Katie Recommends: N0S4A2 by Joe Hill
Victoria McQueen has a secret gift for finding things: a misplaced bracelet, a missing photograph, answers to unanswerable questions. On her Raleigh Tuff Burner bike, she makes her way to a rickety covered bridge that, within moments, takes her wherever she needs to go, whether it’s across Massachusetts or across the country.
Then, one day, Vic goes looking for trouble—and finds Manx. Manx and his 1938 Rolls-Royce Wraith who likes to transport children to the astonishing — and terrifying–“Christmasland.” That was a lifetime ago. Now Vic, the only kid to ever escape Manx’s unmitigated evil, is all grown up and desperate to forget. But Charlie Manx never stopped thinking about Victoria McQueen. He’s on the road again and he’s picked up a new passenger: Vic’s own son.
Come for the characters, stay for the plot; Hill is not afraid to write flawed, yet compelling characters and woo boy does Vic have flaws. But then, so does Lou, the geeky, overweight biker who finds Vic by the side of the road and takes her to safety. Or Maggie, the baddass, stuttering librarian who helps Vic find her son. And Wayne, of course, who has inherited his mother’s survival instincts and world class stubbornness, good traits to have when you’ve been kidnapped by… whatever Manx is.
Each character feels like someone you could meet around town, which is what makes Hill’s horror work so well. You get so dang attached to these people. Couple this with Hill’s subtle, down-to-earth writing style and you have a book that’s hard to forget. Five years after reading I can still hear the visceral sounds the text conjured for a struggle in the book, in which Wayne watches Manx and Vic brawl. That snap literally made me gasp in surprise.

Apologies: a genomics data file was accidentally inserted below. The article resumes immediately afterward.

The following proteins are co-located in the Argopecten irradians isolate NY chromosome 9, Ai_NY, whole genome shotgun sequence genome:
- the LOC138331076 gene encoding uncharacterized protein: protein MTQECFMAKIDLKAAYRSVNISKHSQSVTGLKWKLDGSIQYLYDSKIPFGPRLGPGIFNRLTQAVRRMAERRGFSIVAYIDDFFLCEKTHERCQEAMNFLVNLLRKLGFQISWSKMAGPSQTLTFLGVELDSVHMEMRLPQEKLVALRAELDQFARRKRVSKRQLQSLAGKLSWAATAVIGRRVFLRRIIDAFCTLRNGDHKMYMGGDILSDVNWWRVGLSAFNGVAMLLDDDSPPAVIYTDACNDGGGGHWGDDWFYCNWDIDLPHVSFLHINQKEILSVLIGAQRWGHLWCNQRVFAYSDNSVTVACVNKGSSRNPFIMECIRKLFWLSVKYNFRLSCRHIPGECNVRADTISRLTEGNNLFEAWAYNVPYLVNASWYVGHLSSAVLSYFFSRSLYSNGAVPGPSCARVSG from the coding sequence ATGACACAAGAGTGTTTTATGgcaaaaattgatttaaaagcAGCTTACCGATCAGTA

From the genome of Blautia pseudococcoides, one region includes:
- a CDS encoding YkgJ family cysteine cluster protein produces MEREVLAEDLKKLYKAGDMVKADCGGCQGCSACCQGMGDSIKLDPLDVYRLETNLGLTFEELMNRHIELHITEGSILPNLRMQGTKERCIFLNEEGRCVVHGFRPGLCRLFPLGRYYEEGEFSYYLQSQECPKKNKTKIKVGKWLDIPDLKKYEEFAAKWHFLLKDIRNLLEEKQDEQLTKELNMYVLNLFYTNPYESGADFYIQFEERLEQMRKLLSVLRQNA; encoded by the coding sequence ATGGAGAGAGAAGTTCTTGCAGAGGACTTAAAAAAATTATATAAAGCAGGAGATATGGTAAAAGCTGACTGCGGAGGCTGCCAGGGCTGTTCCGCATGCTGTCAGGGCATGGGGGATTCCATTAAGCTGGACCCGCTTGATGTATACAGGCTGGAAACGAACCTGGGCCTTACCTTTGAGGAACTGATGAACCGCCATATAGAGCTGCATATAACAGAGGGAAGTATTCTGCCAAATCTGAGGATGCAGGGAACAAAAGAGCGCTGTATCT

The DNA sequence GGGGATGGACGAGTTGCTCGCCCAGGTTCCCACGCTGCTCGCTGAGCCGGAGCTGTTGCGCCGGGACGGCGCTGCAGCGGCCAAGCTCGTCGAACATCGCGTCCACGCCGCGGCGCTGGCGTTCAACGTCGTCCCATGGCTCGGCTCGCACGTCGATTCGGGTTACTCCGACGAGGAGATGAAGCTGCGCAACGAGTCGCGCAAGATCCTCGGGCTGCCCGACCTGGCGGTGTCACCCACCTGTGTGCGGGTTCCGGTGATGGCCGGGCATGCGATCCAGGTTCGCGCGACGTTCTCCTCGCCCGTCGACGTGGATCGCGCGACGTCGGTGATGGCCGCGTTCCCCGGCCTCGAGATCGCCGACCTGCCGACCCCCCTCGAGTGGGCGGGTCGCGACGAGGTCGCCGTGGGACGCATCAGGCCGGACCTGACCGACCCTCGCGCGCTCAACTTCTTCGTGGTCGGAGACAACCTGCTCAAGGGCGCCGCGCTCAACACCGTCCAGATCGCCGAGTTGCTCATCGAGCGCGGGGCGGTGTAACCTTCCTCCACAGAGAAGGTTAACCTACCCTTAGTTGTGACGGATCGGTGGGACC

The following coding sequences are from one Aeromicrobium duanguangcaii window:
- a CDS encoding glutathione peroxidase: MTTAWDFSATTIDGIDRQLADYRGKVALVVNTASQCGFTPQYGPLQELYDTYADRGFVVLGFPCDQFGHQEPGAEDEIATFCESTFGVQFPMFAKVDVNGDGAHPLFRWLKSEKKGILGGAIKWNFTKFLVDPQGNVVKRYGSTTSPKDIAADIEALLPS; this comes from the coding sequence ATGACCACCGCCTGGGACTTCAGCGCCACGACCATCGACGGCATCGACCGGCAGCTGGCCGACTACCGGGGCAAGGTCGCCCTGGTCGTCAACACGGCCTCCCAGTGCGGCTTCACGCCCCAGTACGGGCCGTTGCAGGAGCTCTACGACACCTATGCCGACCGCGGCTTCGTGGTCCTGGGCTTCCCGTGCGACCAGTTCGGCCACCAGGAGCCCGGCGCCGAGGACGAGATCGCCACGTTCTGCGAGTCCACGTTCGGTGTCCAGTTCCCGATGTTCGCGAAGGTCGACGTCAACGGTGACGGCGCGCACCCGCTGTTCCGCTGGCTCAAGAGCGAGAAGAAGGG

This book has a lot going on; it spans pretty much Vic’s whole life, with chapters from the point of view of every character listed above, and then some. Everything interweaves so tightly, though, that it never feels bloated, repetitive, or overwrought. Complex though the narrative is, Hill somehow manages to make it simple to follow from start to finish and beyond.
This book is a great gateway into horror books (it was one of my very first forays into the genre), and if you’re already a fan, there are all manner of Easter Eggs from Hill’s other work, as well as references to locales like Pennywise’s Circus and Shawshank Prison. If you’re looking for a book to get you into the Halloween Spirit, look no further than N0S4A2. It certainly won’t disappoint.